I adore these ancient balconies on Avenida Marítima in Santa Cruz de la Palma. The term higgledy piggledy could have been invented for them.
They’re warped and uneven, their styles are all over the place and the rule of thumb as far as their colouring is concerned seems to be – you can use any shade you want as long as it’s not the same as your neighbour’s. Brilliant. The overgrown window gardens just add to a sense of shambolic anarchy.
In architectural terms they represent a confluence of cultures. Some aspects, such as the closed balcony, follow designs brought by immigrants from Northern Spain, whereas the narrow high roofed shape is pure Portuguese and the latticed enclosed boxes betray Arabian influences – evidence of the diversity of peoples who shared these streets in days of yore.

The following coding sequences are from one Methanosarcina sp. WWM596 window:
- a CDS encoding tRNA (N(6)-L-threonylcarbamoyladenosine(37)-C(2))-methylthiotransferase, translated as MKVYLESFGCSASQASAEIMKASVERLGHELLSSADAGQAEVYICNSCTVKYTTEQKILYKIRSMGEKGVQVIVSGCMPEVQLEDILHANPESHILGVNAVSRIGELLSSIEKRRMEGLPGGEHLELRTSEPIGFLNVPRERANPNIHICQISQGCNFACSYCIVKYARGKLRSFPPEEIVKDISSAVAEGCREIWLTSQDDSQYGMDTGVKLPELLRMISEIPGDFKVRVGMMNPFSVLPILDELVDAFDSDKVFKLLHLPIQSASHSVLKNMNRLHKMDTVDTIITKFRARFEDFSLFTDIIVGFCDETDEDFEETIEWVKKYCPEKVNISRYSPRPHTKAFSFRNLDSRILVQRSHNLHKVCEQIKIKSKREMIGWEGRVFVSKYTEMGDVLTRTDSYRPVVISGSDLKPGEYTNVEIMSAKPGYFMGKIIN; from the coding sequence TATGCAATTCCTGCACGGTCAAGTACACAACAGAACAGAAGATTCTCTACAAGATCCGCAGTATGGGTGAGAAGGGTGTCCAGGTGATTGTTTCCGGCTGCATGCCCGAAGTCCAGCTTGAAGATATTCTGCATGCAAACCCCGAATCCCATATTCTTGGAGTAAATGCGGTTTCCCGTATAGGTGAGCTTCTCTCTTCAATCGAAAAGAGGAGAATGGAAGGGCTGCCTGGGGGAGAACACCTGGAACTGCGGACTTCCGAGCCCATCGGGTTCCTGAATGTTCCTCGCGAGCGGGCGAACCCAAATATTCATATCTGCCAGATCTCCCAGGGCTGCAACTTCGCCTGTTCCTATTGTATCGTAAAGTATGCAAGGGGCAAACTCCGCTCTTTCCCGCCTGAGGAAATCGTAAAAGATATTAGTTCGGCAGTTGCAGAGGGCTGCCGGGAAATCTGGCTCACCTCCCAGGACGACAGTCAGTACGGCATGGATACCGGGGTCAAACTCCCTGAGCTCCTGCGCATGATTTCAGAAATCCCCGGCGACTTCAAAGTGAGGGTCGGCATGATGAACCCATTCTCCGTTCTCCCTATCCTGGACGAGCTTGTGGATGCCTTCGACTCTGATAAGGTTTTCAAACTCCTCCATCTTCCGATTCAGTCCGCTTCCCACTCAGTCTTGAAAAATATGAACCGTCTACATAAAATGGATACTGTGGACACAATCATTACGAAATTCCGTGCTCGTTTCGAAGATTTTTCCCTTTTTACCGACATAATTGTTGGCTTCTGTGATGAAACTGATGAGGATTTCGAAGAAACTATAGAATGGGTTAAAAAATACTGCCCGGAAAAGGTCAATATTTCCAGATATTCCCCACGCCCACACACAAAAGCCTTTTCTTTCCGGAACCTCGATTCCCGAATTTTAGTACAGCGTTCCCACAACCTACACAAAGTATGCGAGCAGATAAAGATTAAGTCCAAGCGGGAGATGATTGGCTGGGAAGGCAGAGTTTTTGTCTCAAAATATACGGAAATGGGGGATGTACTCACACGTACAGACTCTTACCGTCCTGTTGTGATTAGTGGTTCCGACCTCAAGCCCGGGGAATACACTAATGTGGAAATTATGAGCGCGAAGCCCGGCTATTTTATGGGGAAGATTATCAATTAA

In many ways they are a perfect testament to the history of the Canary Islands and the people who inhabit them. Nowadays they act as a pretty picture opportunity for the cruise passengers who regularly alight at the town but to me they are a vibrant monument to an era when the ships berthing at La Isla Bonita’s port were filled with colourful characters en route to strange and distant lands.